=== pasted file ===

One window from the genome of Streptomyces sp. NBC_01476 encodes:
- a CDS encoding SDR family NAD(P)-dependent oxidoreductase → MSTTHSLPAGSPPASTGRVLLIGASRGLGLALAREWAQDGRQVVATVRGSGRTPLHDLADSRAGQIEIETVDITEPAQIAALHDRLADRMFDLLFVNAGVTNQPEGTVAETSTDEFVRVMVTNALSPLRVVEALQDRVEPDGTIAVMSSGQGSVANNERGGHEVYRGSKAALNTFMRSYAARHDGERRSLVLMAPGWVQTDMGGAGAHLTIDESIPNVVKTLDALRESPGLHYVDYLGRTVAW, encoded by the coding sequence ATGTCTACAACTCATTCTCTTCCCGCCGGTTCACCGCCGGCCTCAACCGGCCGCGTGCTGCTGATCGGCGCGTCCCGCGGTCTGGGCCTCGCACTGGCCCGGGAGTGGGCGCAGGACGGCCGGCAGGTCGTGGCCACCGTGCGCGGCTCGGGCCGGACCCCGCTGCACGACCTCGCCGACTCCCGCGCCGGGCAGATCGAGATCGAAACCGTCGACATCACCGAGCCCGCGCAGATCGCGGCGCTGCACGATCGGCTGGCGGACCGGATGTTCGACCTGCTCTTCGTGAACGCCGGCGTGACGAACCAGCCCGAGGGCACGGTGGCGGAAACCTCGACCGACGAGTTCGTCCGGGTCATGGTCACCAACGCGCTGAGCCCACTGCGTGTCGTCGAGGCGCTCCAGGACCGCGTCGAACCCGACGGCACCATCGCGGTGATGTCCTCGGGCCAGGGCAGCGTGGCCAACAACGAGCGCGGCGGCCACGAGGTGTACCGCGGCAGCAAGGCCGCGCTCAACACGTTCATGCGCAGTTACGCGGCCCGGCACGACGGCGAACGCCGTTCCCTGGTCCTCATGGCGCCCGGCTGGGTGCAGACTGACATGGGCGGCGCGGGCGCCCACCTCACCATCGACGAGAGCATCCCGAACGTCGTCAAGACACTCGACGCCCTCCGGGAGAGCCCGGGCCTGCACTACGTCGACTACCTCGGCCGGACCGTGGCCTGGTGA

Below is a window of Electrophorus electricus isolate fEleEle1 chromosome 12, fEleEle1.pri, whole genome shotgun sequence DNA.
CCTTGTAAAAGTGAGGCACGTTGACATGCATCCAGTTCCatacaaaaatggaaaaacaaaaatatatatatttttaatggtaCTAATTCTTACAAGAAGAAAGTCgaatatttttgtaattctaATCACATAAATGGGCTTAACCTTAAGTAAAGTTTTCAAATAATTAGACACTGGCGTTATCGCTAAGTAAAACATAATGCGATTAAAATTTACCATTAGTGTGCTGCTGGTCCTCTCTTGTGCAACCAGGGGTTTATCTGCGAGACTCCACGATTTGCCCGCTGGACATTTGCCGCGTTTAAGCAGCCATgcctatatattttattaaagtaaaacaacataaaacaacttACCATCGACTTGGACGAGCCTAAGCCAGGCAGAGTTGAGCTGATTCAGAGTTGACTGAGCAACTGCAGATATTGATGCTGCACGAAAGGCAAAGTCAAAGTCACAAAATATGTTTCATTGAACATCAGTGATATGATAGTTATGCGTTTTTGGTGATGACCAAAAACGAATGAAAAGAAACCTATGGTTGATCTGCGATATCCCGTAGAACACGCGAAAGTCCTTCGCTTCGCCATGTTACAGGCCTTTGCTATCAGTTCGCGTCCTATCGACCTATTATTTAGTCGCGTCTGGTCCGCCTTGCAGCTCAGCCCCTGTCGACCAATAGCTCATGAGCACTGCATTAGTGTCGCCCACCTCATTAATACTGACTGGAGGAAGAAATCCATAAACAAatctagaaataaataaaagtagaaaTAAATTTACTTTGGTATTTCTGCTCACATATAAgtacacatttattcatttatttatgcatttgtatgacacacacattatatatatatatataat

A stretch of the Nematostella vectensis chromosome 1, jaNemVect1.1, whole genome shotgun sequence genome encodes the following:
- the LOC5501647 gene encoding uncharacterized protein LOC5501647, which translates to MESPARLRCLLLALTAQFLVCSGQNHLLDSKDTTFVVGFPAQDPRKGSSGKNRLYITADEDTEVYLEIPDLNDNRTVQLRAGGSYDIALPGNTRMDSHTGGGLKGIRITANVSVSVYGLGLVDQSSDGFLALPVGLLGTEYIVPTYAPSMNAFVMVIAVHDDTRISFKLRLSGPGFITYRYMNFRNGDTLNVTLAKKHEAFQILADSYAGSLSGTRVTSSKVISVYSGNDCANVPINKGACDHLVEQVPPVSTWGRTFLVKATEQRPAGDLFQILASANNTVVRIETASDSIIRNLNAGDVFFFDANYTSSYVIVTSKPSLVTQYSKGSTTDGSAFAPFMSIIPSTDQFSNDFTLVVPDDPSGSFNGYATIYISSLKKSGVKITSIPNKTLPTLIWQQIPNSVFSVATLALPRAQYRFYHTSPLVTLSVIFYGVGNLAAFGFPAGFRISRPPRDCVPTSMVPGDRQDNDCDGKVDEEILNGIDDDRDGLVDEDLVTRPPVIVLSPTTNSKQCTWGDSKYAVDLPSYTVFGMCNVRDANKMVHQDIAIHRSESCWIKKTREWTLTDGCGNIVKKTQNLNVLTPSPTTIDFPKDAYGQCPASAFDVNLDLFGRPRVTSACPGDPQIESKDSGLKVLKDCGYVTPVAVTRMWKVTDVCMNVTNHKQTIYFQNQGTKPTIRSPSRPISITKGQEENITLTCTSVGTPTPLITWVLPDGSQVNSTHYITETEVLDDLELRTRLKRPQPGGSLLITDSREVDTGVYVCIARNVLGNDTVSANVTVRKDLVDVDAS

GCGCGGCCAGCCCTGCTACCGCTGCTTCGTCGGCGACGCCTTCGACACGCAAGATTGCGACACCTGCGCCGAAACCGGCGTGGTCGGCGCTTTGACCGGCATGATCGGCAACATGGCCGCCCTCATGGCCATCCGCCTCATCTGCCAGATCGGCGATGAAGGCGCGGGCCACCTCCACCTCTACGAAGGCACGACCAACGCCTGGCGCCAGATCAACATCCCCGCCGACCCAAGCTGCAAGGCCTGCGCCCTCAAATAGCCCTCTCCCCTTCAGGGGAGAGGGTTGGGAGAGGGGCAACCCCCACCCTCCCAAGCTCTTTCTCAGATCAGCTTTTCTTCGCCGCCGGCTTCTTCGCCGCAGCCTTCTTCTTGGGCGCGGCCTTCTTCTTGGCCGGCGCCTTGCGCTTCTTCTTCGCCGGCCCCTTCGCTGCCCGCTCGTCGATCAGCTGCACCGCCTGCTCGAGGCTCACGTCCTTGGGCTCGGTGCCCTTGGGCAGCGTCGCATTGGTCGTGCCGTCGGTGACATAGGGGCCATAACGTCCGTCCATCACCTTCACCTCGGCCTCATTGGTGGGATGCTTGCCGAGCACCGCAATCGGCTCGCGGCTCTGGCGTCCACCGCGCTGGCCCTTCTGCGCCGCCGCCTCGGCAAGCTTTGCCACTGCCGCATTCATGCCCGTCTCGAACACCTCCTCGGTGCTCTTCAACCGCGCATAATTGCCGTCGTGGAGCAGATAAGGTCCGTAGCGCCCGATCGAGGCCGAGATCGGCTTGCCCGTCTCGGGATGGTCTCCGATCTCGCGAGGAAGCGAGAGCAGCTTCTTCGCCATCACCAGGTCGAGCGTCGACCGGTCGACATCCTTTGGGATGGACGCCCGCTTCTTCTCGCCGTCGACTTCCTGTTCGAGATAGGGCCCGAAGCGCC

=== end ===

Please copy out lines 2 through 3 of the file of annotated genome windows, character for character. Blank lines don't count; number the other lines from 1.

- a CDS encoding SDR family NAD(P)-dependent oxidoreductase → MSTTHSLPAGSPPASTGRVLLIGASRGLGLALAREWAQDGRQVVATVRGSGRTPLHDLADSRAGQIEIETVDITEPAQIAALHDRLADRMFDLLFVNAGVTNQPEGTVAETSTDEFVRVMVTNALSPLRVVEALQDRVEPDGTIAVMSSGQGSVANNERGGHEVYRGSKAALNTFMRSYAARHDGERRSLVLMAPGWVQTDMGGAGAHLTIDESIPNVVKTLDALRESPGLHYVDYLGRTVAW, encoded by the coding sequence ATGTCTACAACTCATTCTCTTCCCGCCGGTTCACCGCCGGCCTCAACCGGCCGCGTGCTGCTGATCGGCGCGTCCCGCGGTCTGGGCCTCGCACTGGCCCGGGAGTGGGCGCAGGACGGCCGGCAGGTCGTGGCCACCGTGCGCGGCTCGGGCCGGACCCCGCTGCACGACCTCGCCGACTCCCGCGCCGGGCAGATCGAGATCGAAACCGTCGACATCACCGAGCCCGCGCAGATCGCGGCGCTGCACGATCGGCTGGCGGACCGGATGTTCGACCTGCTCTTCGTGAACGCCGGCGTGACGAACCAGCCCGAGGGCACGGTGGCGGAAACCTCGACCGACGAGTTCGTCCGGGTCATGGTCACCAACGCGCTGAGCCCACTGCGTGTCGTCGAGGCGCTCCAGGACCGCGTCGAACCCGACGGCACCATCGCGGTGATGTCCTCGGGCCAGGGCAGCGTGGCCAACAACGAGCGCGGCGGCCACGAGGTGTACCGCGGCAGCAAGGCCGCGCTCAACACGTTCATGCGCAGTTACGCGGCCCGGCACGACGGCGAACGCCGTTCCCTGGTCCTCATGGCGCCCGGCTGGGTGCAGACTGACATGGGCGGCGCGGGCGCCCACCTCACCATCGACGAGAGCATCCCGAACGTCGTCAAGACACTCGACGCCCTCCGGGAGAGCCCGGGCCTGCACTACGTCGACTACCTCGGCCGGACCGTGGCCTGGTGA

Below is a window of Electrophorus electricus isolate fEleEle1 chromosome 12, fEleEle1.pri, whole genome shotgun sequence DNA.